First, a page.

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to a point of extraordinary force and efficiency as compared with the other navies of the world is that we should hasten our pace in the policy we have long been pursuing, and that chief of all we should have a definite policy of development, not made from year to year but looking well into the future and planning for a definite consummation. We can and should profit in all that we do by the experience and example that have been made obvious to us by the military and naval events of the actual present. It is not merely a matter of building battleships and cruisers and submarines, but also a matter of making sure that we shall have the adequate equipment of men and munitions and supplies for the vessels we build and intend to build. Part of our problem is the problem of what I may call the mobilization of the resources of the nation at the proper time if it should ever be necessary to mobilize them for national defense. We shall study efficiency and adequate equipment as carefully as we shall study the number and size of our ships, and I believe that the plans already in part made public by the Navy Department are plans which the whole nation can approve with rational enthusiasm.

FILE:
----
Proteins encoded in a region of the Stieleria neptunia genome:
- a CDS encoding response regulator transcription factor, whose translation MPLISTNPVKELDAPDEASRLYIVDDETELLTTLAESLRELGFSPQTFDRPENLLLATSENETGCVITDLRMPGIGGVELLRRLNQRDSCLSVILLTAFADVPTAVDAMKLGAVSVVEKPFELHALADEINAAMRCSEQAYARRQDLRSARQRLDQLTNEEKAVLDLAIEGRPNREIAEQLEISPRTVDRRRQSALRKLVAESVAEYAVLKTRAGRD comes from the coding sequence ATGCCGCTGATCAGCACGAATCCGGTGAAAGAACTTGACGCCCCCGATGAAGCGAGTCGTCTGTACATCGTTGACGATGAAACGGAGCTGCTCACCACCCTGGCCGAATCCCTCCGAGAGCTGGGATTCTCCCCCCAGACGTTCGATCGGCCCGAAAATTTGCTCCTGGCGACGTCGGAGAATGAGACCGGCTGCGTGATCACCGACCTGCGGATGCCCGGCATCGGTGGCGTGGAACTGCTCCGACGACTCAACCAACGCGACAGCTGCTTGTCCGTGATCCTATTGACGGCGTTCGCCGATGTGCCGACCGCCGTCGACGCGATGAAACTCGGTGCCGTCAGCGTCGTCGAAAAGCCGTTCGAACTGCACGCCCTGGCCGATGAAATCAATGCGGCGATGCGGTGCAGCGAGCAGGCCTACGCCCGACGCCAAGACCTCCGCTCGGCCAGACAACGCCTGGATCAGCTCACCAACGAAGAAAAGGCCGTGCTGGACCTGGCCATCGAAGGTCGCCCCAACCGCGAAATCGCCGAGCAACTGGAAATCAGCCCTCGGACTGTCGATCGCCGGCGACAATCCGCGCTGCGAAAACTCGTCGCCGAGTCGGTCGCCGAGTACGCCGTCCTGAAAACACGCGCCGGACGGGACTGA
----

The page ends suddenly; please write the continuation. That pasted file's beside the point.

No thoughtful man feels any panic haste in this matter. The country is not threatened from any quarter. She stands in friendly relations with all the world. Her resources are known and her self-respect and her capacity to care for her own citizens and her own rights. There is no fear amongst us. Under the new-world conditions we have become thoughtful of the things which all reasonable men consider necessary for secur

ity and self-defense on the part of every nation confronted with the great enterprise of human liberty and independence. That is all.

Is the plan we propose sane and reasonable and suited to the needs of the hour? Does it not conform to the ancient traditions of America? Has any better plan been proposed than this program that we now place before the country? In it there is no pride of opinion. It represents the best professional and expert judgment of the country. But I am not so much interested in programs as I am in safeguarding at every cost the good faith and honor of the country. If men differ with me in this vital matter, 1 shall ask them to make it clear how far and in what way they are interested in making the permanent interests of the country safe against disturbance.

In the fulfillment of the program I propose I shall ask for the hearty support of the country, of the rank and file of America, of men of all shades of political opinion. For my position in this important matter is different from that of the private individual who is free to speak his own thoughts and to risk his own opinions in this matter. We are here dealing with things that are vital to the life of America itself. In doing this I have tried to purge my heart of all personal and selfish motives. For the time being, I speak as the trustee and guardian of a nation's rights, charged with the duty of speaking for that nation in matters involving her sovereignty,-a nation too big and generous to be exacting and yet courageous enough to defend its rights and the liberties of its people wherever

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